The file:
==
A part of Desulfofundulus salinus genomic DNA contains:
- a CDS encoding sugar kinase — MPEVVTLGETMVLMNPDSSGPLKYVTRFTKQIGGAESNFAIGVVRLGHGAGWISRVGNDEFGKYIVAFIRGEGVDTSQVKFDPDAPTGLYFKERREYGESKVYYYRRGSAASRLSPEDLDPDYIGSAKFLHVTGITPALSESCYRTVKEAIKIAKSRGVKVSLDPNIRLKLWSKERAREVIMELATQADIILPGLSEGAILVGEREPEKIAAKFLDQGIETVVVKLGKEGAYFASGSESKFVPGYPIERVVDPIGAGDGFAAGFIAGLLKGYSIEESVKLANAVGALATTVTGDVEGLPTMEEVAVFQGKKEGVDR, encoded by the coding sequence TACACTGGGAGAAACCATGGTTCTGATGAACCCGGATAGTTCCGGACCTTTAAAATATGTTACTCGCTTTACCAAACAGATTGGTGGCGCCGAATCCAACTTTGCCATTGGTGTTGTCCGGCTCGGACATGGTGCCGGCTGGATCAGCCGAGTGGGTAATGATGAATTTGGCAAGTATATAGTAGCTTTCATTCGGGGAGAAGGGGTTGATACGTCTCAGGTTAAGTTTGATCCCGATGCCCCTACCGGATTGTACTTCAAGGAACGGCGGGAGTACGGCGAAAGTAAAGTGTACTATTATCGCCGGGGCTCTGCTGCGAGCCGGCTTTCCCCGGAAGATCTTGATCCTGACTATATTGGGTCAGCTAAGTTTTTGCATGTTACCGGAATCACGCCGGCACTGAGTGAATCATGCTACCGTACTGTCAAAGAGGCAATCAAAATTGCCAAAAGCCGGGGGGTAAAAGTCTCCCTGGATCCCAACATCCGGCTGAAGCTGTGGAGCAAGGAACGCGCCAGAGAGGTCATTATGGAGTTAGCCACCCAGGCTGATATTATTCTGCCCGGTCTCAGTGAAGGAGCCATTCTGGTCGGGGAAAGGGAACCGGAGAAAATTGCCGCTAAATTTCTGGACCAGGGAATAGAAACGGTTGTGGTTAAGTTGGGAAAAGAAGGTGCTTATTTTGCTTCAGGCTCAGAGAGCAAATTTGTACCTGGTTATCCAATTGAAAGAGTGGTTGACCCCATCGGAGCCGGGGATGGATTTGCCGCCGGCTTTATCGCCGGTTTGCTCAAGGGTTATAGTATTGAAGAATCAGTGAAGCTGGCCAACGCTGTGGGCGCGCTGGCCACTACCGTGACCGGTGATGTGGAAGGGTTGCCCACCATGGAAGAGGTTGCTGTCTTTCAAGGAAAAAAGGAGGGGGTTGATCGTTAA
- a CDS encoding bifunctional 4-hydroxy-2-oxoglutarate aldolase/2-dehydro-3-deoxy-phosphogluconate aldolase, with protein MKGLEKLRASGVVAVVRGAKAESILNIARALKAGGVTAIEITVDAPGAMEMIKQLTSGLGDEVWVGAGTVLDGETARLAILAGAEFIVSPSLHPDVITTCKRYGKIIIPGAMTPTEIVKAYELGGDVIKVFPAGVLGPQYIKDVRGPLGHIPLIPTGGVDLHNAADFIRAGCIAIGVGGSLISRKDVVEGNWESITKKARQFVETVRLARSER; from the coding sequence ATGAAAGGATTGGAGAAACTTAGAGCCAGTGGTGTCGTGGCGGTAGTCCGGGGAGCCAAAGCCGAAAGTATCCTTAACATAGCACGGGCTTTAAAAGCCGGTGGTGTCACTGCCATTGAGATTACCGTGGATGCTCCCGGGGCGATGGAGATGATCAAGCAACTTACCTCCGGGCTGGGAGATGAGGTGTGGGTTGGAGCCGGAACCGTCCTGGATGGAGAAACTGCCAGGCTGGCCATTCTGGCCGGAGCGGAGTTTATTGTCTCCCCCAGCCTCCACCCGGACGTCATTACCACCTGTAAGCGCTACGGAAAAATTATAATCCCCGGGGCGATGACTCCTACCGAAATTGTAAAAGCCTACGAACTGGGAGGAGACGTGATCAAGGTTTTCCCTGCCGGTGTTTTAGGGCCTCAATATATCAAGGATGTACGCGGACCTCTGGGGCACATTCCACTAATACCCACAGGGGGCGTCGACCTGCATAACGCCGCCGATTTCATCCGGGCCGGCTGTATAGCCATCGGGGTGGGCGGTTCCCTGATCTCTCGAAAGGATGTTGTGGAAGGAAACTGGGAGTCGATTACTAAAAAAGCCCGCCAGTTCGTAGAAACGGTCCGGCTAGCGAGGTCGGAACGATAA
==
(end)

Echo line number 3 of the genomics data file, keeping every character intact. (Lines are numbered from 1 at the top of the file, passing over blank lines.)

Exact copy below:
- a CDS encoding bifunctional 4-hydroxy-2-oxoglutarate aldolase/2-dehydro-3-deoxy-phosphogluconate aldolase, with protein MKGLEKLRASGVVAVVRGAKAESILNIARALKAGGVTAIEITVDAPGAMEMIKQLTSGLGDEVWVGAGTVLDGETARLAILAGAEFIVSPSLHPDVITTCKRYGKIIIPGAMTPTEIVKAYELGGDVIKVFPAGVLGPQYIKDVRGPLGHIPLIPTGGVDLHNAADFIRAGCIAIGVGGSLISRKDVVEGNWESITKKARQFVETVRLARSER; from the coding sequence ATGAAAGGATTGGAGAAACTTAGAGCCAGTGGTGTCGTGGCGGTAGTCCGGGGAGCCAAAGCCGAAAGTATCCTTAACATAGCACGGGCTTTAAAAGCCGGTGGTGTCACTGCCATTGAGATTACCGTGGATGCTCCCGGGGCGATGGAGATGATCAAGCAACTTACCTCCGGGCTGGGAGATGAGGTGTGGGTTGGAGCCGGAACCGTCCTGGATGGAGAAACTGCCAGGCTGGCCATTCTGGCCGGAGCGGAGTTTATTGTCTCCCCCAGCCTCCACCCGGACGTCATTACCACCTGTAAGCGCTACGGAAAAATTATAATCCCCGGGGCGATGACTCCTACCGAAATTGTAAAAGCCTACGAACTGGGAGGAGACGTGATCAAGGTTTTCCCTGCCGGTGTTTTAGGGCCTCAATATATCAAGGATGTACGCGGACCTCTGGGGCACATTCCACTAATACCCACAGGGGGCGTCGACCTGCATAACGCCGCCGATTTCATCCGGGCCGGCTGTATAGCCATCGGGGTGGGCGGTTCCCTGATCTCTCGAAAGGATGTTGTGGAAGGAAACTGGGAGTCGATTACTAAAAAAGCCCGCCAGTTCGTAGAAACGGTCCGGCTAGCGAGGTCGGAACGATAA